"Diagnosing and treating TB in correctional facilities is a key component to TB elimination in the United States.
Tuberculosis (TB) is a disease caused by bacteria that are spread through the air from person to person. If not treated pro"...
Doribax Consumer (continued)
Some products that may interact with this drug include: vaccines that contain live bacteria (e.g., typhoid, BCG), probenecid, valproic acid.
Although most antibiotics probably do not affect hormonal birth control such as pills, patch, or ring, some antibiotics may decrease their effectiveness. This could cause pregnancy. Examples include rifamycins such as rifampin or rifabutin. Be sure to ask your doctor or pharmacist if you should use additional reliable birth control methods while using this antibiotic.
OVERDOSE: If overdose is suspected, contact a poison control center or emergency room immediately. US residents can call their local poison control center at 1-800-222-1222. Canada residents can call a provincial poison control center.
NOTES: Laboratory and/or medical tests (e.g., complete blood count, kidney function tests) may be performed periodically to monitor your progress or check for side effects. Consult your doctor for more details.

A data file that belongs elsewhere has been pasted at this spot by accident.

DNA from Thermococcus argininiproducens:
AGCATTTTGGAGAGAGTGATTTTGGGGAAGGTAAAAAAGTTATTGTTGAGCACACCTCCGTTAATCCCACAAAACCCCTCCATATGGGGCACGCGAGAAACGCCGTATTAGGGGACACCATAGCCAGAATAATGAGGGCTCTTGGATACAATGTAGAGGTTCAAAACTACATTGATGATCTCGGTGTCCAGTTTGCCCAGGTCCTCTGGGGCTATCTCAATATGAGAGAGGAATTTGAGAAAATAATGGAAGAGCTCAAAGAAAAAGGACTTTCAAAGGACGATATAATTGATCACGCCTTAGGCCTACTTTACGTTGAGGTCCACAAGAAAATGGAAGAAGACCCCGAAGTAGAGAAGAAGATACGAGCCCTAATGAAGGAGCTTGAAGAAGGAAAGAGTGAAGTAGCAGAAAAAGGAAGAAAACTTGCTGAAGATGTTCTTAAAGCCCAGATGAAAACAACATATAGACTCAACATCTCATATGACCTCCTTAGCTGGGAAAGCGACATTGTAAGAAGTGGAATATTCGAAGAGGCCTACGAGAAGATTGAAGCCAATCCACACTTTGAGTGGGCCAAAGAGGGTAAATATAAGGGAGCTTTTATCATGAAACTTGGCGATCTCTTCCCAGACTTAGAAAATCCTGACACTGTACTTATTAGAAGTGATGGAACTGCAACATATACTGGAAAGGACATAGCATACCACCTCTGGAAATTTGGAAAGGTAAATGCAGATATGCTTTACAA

MISSED DOSE: For the best possible benefit, it is important to receive each scheduled dose of this medication as directed. If you miss a dose, contact your doctor or pharmacist immediately to establish a new dosing schedule. Do not double the dose to catch up.
STORAGE: Consult the product instructions or your pharmacist for storage details. Keep all medicines away from children and pets.
Do not flush medications down the toilet or pour them into a drain unless instructed to do so. Properly discard this product when it is expired or no longer needed. Consult your pharmacist or local waste disposal company.
Information last revised May 2013. Copyright(c) 2013 First Databank, Inc.
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